Sunday, January 16, 2011

What They Said

CLASS: Literature and Life

WORM'S COMMENT: Here are some quotes I liked from recently-read books.

* * *

Ken Bruen, a life-long resident of Galway, writes very dark crime stories featuring ex-Garda Jack Taylor, who often talks about the Irish people he loves:

There are many crimes in the Irish lexicon, odd actions that in the UK wouldn't even rate a mention, but here are nigh on unforgivable.

Topping the list are:

Silence or reticence. You've got to be able to chat, preferably incessantly. Making sense isn't even part of the equation.

Not buying a round. You might think no one notices, but they do.

Having notions, ideas above your imagined station.

Neglecting the grave of your family.

There are others, such as having a posh accent, disliking hurling, watching BBC, but they are the second division. There's a way back from them, but the first division, you are fucked.

* * *

Tropper is the opposite of Bruen; he writes very good and very funny novels about dis-functional people and families, but he throws in zingers like this one from his protagonist, Joe Goffman:

To err, as they say, is human. To forgive is divine. To err by withholding your forgiveness until it’s too late is to become divinely fucked up. Only after burying my father do I realize that I always intended to forgive him. But somewhere I blinked, and seventeen years flew by, and now my forgiveness, ungiven, has become septic, an infection festering inside me.

CHARLIE"S COMMENT: I "intended to forgive" my father for the shit life he gave our family, especially when I saw him sitting so alone in a warehouse for unwanted old people. But I never said a word and, when he died, he died alone, unforgiven, and very sad. And when I think of him like that, it saddens me too.

* * *

Conroy is the author of the novels The Great Santini, The Lords of Discipline, and The Prince of Tides, among others. My Reading Life, however, is a non-fiction book about books—those that influenced Conroy's reading life, writing life, and life in general. I could say that the book is more about Conroy and his own books, but I won't because that would make this a book review. Rather, I'll leave you with a quip he made while living in Paris:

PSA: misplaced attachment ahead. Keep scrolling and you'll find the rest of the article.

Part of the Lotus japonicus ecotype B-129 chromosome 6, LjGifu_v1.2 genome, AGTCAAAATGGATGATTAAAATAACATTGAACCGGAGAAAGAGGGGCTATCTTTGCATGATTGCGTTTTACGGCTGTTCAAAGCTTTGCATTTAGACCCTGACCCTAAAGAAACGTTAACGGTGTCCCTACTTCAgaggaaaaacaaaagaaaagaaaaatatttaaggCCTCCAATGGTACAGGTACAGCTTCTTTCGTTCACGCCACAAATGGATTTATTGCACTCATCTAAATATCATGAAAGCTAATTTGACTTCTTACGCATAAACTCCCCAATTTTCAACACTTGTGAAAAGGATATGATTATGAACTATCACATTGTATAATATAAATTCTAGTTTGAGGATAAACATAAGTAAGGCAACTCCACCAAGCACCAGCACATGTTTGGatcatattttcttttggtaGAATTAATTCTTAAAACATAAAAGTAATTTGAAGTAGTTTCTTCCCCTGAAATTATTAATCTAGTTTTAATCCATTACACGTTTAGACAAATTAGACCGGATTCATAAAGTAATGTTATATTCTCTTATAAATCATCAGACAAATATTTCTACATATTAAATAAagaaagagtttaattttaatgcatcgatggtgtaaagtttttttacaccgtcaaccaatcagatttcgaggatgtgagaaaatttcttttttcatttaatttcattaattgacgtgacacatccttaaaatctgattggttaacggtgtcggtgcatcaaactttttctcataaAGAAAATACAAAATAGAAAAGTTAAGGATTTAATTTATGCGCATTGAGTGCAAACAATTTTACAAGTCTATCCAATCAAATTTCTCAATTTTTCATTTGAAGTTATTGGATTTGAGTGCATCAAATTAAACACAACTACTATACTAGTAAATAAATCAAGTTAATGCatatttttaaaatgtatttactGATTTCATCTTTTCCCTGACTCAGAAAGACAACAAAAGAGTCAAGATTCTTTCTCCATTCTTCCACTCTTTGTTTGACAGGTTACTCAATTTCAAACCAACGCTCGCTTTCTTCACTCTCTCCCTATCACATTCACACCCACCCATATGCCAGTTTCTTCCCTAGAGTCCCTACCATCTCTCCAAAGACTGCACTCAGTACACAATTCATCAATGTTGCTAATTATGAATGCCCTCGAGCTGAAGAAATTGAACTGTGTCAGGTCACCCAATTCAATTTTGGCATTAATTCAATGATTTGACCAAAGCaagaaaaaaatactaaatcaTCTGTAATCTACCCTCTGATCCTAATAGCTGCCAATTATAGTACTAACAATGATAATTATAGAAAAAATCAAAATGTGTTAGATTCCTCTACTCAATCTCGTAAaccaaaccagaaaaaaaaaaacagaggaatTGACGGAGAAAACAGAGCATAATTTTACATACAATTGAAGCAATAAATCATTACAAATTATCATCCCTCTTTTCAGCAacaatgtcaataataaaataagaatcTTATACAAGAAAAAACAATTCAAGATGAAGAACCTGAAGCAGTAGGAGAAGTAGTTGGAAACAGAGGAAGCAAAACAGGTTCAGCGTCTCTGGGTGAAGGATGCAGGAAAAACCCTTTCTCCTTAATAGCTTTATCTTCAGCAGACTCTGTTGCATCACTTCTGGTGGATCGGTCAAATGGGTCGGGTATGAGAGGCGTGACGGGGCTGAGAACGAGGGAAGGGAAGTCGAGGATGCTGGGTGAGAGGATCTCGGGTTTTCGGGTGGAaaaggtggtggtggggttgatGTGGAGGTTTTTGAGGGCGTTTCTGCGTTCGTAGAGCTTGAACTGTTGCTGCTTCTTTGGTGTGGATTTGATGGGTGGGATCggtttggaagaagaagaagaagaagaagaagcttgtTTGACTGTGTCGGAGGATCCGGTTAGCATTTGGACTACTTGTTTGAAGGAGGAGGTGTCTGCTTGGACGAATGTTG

France is the only country in the world where friendliness is one of the seven deadly sins.

Thursday, January 06, 2011

Feeling Good

I can't thank beautiful Pat enough for turning me on to Michael Bublé. Go ahead, people, laugh your shorts off at me because my head resides in the musical sand. There is an excellent reason for that: 95% of "music" produced today is crap.

Bublé, however, is a throwback to the days when us older folks were stumbling around in the desert following Moses. We may have been lost directionally, but we had the greatest side men around to entertain us at the club tent every night (except Friday and Monday). Not many people know this, but we finally found Israel by following Tin Pan Alley.

Geez, sometimes I'm so full of shit I amaze me.

So why does this video have such an affect on me? Because it makes me FEEL GOOD. And each time I listen to it with a REAL orchestra I FEEL GOODER still.

I think all of you should take 4 minutes of your life, watch the video, and FEEL GOOD along with me.



Saturday, January 01, 2011

Annum Dramaticus

2011. It looks kinda dramatic, especially when you stand back two or three miles from your screen and take into consideration that I didn't have the faintest idea what I was doing when I designed it. Yay me.

Oh. I forgot.

Happy New Year to all my friends, foes, and followers!

* * * * *

I'm known for a lot of things (like designing a dramatic-looking 2011 when I hadn't the faintest idea what I was doing), but humility isn't one of them. With that in mind, I'm proud to receive the Rambling Beard Award for 2010 from my long-time friend Kim Ayres.

[Only kidding, Kim: I'm truly honored to receive your award. By the way, I finally have an address for my crypt so you can send along the "Sorry You're Dead" greeting card when the time comes. Address it to "Occupant" . . .]